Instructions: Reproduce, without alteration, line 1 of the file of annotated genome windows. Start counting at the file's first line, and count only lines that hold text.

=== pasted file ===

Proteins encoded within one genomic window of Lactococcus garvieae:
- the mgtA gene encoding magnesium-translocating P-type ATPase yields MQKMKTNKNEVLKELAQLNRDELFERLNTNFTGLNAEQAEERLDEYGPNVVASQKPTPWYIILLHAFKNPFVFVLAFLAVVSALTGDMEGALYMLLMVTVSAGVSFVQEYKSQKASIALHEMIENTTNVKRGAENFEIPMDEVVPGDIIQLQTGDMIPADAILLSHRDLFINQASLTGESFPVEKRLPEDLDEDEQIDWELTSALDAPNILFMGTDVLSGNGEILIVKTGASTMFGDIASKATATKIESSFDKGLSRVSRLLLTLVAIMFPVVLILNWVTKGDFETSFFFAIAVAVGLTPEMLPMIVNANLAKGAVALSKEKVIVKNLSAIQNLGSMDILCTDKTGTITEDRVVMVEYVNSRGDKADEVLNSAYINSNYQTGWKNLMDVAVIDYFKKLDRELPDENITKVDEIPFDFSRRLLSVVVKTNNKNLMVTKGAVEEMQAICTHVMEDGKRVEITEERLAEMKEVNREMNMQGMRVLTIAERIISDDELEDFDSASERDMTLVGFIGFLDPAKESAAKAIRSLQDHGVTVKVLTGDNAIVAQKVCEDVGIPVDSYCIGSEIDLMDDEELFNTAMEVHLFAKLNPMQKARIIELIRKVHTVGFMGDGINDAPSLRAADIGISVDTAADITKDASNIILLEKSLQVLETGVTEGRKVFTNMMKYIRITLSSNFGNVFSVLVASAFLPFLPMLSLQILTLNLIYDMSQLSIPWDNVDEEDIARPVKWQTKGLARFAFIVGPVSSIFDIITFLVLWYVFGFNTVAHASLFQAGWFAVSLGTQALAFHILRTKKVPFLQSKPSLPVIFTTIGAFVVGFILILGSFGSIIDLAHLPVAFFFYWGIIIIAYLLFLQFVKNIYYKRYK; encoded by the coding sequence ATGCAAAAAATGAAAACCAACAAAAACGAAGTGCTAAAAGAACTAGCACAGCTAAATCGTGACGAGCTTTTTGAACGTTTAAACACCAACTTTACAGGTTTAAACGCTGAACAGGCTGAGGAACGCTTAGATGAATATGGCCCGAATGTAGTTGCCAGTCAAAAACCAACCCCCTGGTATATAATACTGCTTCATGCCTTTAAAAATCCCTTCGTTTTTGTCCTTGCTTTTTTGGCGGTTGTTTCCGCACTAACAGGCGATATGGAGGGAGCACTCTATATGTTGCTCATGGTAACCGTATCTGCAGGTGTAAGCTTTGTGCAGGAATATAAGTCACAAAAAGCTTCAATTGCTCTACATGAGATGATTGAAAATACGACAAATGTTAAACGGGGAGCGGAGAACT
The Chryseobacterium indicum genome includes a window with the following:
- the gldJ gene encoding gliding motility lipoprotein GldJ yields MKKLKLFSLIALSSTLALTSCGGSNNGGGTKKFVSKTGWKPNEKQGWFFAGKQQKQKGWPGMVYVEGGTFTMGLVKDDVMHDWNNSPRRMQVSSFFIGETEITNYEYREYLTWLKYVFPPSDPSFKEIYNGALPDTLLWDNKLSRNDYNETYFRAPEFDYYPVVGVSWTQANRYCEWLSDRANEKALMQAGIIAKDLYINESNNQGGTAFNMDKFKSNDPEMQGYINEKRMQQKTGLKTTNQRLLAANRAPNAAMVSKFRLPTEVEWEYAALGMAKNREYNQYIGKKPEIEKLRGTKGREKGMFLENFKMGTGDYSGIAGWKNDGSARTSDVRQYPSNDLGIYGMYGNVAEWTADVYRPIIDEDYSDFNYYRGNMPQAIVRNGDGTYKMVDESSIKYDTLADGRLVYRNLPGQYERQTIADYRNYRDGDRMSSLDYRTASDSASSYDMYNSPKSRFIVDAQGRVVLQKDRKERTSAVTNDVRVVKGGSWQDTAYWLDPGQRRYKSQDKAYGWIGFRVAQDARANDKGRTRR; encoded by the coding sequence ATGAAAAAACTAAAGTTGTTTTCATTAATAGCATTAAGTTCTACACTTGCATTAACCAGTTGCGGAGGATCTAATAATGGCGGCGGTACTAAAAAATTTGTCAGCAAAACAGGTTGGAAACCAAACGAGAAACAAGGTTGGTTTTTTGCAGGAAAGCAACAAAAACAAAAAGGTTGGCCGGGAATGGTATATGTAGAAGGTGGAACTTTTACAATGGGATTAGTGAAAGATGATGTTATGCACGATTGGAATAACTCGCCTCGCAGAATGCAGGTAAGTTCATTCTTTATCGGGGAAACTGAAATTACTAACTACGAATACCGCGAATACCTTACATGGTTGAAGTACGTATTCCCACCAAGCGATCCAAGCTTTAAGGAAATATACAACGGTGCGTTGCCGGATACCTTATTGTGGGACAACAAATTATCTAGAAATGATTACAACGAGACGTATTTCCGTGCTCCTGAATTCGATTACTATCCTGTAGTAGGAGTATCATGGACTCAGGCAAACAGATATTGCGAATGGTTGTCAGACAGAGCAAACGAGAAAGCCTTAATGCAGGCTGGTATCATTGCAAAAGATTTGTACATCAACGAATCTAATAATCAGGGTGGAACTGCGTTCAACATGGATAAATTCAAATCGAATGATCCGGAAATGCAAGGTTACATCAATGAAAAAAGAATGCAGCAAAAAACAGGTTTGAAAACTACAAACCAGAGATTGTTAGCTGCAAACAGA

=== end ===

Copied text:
Proteins encoded within one genomic window of Lactococcus garvieae: